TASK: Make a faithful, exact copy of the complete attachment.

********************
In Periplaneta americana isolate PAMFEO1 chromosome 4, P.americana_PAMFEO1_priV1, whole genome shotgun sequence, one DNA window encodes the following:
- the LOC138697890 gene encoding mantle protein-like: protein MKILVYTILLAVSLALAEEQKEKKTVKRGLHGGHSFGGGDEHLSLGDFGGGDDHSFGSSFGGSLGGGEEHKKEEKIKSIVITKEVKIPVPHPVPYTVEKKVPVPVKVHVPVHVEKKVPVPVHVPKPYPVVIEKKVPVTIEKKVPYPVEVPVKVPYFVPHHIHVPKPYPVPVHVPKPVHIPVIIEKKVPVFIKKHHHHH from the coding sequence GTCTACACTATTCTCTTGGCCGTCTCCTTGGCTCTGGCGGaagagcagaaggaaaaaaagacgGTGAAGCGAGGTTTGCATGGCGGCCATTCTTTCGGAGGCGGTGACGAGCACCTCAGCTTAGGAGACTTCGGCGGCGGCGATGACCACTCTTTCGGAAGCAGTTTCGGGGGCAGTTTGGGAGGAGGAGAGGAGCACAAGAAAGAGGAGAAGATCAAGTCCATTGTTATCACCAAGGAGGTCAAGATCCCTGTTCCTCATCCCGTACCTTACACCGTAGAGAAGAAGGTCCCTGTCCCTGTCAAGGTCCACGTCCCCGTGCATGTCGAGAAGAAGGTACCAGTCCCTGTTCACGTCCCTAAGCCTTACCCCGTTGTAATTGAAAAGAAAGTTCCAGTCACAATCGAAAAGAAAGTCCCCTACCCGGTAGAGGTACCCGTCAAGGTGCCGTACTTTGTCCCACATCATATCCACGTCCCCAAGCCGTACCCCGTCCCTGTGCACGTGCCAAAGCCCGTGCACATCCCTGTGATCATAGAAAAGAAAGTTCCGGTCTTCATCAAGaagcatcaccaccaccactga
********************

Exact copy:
In Periplaneta americana isolate PAMFEO1 chromosome 4, P.americana_PAMFEO1_priV1, whole genome shotgun sequence, one DNA window encodes the following:
- the LOC138697890 gene encoding mantle protein-like: protein MKILVYTILLAVSLALAEEQKEKKTVKRGLHGGHSFGGGDEHLSLGDFGGGDDHSFGSSFGGSLGGGEEHKKEEKIKSIVITKEVKIPVPHPVPYTVEKKVPVPVKVHVPVHVEKKVPVPVHVPKPYPVVIEKKVPVTIEKKVPYPVEVPVKVPYFVPHHIHVPKPYPVPVHVPKPVHIPVIIEKKVPVFIKKHHHHH from the coding sequence GTCTACACTATTCTCTTGGCCGTCTCCTTGGCTCTGGCGGaagagcagaaggaaaaaaagacgGTGAAGCGAGGTTTGCATGGCGGCCATTCTTTCGGAGGCGGTGACGAGCACCTCAGCTTAGGAGACTTCGGCGGCGGCGATGACCACTCTTTCGGAAGCAGTTTCGGGGGCAGTTTGGGAGGAGGAGAGGAGCACAAGAAAGAGGAGAAGATCAAGTCCATTGTTATCACCAAGGAGGTCAAGATCCCTGTTCCTCATCCCGTACCTTACACCGTAGAGAAGAAGGTCCCTGTCCCTGTCAAGGTCCACGTCCCCGTGCATGTCGAGAAGAAGGTACCAGTCCCTGTTCACGTCCCTAAGCCTTACCCCGTTGTAATTGAAAAGAAAGTTCCAGTCACAATCGAAAAGAAAGTCCCCTACCCGGTAGAGGTACCCGTCAAGGTGCCGTACTTTGTCCCACATCATATCCACGTCCCCAAGCCGTACCCCGTCCCTGTGCACGTGCCAAAGCCCGTGCACATCCCTGTGATCATAGAAAAGAAAGTTCCGGTCTTCATCAAGaagcatcaccaccaccactga